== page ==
In a much-awaited verdict, the Supreme Court on Friday in a 4:1 ruling, scrapped the ban on the entry of women devotees in the Sabarimala temple in Kerala, stating that women were equally entitled to enter and worship in the temple.

“Right to worship is given to all devotees and there can be no discrimination on the basis of gender,” Chief Justice of India Dipak Misra observed.

“Religion can’t become cover to deny rights,” the court observed.

Four judges supported the lifting of ban whereas Justice Indu Malhotra proposed a dissenting opinion supporting the ban.

Asserting that right to practice a religion was available to both men and women, the apex court observed that “Religion is one for one, and dignity is identity”.

Justice Indu Malhotra who presented a dissenting opinion said, “the court should not interfere in matters of faith”. “Equality must be seen with the rights of worshippers,” she added.

Justice Indu Malhotra further stated that the present judgment will not be limited to Sabarimala and that it will have wide ramifications.

A five-judge Constitution bench headed by Chief Justice Dipak Misra also comprising justices R F Nariman, A M Khanwilkar, DY Chandrachud, and Indu Malhotra was hearing the matter which had four opinions.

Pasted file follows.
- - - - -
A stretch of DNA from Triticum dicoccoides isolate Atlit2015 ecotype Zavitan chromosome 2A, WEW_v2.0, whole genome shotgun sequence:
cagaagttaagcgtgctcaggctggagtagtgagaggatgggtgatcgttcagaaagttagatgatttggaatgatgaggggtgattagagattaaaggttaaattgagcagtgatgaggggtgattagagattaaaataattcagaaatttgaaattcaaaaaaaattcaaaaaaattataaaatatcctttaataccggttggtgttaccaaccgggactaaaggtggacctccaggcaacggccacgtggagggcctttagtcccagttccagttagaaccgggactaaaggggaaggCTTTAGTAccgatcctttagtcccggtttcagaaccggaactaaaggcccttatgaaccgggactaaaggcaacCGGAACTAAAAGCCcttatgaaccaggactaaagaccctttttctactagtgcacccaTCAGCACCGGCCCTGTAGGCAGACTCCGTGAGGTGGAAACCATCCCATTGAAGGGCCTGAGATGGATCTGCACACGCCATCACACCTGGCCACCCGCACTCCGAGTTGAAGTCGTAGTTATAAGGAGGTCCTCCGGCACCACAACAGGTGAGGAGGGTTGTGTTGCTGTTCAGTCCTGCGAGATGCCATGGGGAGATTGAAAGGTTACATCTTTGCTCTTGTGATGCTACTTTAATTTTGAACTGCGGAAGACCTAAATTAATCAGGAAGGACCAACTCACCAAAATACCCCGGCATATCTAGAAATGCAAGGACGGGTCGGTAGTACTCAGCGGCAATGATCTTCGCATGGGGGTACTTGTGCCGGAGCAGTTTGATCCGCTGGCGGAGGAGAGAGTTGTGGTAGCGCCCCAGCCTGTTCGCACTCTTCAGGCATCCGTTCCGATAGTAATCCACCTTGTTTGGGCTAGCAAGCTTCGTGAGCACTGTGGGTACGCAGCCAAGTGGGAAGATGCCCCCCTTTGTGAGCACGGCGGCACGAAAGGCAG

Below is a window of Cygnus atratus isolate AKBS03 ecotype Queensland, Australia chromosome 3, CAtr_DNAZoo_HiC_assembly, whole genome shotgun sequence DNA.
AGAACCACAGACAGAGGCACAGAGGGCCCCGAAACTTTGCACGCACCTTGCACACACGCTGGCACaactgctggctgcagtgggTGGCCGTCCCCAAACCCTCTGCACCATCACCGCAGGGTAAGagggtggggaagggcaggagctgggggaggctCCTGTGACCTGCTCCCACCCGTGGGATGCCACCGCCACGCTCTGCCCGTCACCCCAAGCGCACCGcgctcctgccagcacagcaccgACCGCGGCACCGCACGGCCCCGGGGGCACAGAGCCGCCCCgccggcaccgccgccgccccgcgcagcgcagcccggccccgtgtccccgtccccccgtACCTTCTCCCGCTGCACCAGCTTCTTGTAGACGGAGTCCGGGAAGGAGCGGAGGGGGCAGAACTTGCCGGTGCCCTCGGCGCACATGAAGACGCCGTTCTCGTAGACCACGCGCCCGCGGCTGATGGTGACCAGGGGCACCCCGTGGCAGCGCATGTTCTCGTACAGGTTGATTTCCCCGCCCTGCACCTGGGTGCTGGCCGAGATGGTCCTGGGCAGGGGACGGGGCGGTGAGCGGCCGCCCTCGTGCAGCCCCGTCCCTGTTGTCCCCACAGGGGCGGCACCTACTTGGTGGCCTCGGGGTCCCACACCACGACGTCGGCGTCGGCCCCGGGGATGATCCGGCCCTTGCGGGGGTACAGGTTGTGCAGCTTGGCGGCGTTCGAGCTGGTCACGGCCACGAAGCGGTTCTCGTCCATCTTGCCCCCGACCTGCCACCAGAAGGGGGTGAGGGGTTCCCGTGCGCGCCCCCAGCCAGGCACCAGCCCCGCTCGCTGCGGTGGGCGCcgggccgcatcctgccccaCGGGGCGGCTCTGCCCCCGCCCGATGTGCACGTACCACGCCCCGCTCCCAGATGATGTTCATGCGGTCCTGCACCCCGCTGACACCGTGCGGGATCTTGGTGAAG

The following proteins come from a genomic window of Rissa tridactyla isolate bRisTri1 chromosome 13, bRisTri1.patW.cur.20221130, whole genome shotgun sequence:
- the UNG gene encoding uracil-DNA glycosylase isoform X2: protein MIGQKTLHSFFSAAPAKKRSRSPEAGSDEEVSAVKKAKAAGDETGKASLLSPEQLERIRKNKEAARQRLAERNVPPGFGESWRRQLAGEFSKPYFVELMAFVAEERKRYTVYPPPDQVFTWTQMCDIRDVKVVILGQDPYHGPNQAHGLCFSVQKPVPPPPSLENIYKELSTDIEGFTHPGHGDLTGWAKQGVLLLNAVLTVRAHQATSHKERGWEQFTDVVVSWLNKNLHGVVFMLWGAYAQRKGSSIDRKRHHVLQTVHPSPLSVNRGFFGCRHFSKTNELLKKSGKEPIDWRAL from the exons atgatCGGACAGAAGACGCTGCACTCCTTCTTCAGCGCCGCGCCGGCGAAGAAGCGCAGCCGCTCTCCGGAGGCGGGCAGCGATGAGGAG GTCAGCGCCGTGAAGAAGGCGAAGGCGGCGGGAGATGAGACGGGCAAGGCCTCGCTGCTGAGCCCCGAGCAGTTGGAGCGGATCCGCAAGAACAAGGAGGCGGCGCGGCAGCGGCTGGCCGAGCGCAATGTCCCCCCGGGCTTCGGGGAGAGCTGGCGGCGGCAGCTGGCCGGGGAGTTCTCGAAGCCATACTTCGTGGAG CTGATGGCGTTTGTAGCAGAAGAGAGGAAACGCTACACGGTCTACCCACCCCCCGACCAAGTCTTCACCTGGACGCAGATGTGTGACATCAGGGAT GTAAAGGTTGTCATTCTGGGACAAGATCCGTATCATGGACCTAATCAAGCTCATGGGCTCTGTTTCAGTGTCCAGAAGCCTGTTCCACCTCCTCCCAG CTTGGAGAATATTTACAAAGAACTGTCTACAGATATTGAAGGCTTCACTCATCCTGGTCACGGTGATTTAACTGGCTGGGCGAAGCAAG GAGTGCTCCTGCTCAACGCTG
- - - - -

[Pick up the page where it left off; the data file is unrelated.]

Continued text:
Read | What is the Sabarimala temple case?

The Supreme Court had in August said women had the constitutional right to enter Sabarimala temple and pray like men without being discriminated against.

“When a man can enter, a woman can also go. What applies to a man, applies to a woman also,” the bench had observed.

“The right to enter a temple is not dependent on a legislation. It is the constitutional right,” it had said.

The Kerala government, which has been changing its stand on the contentious issue of women of a particular age group entering the Sabarimala temple, had on July 18 told the Supreme Court that it now favours their entry.

Earlier in August, the Kerala government told Supreme Court that the practice of barring women between the age of 10 and 50 years had no constitutional protection as the temple devotees do not qualify as a distinct religious denomination.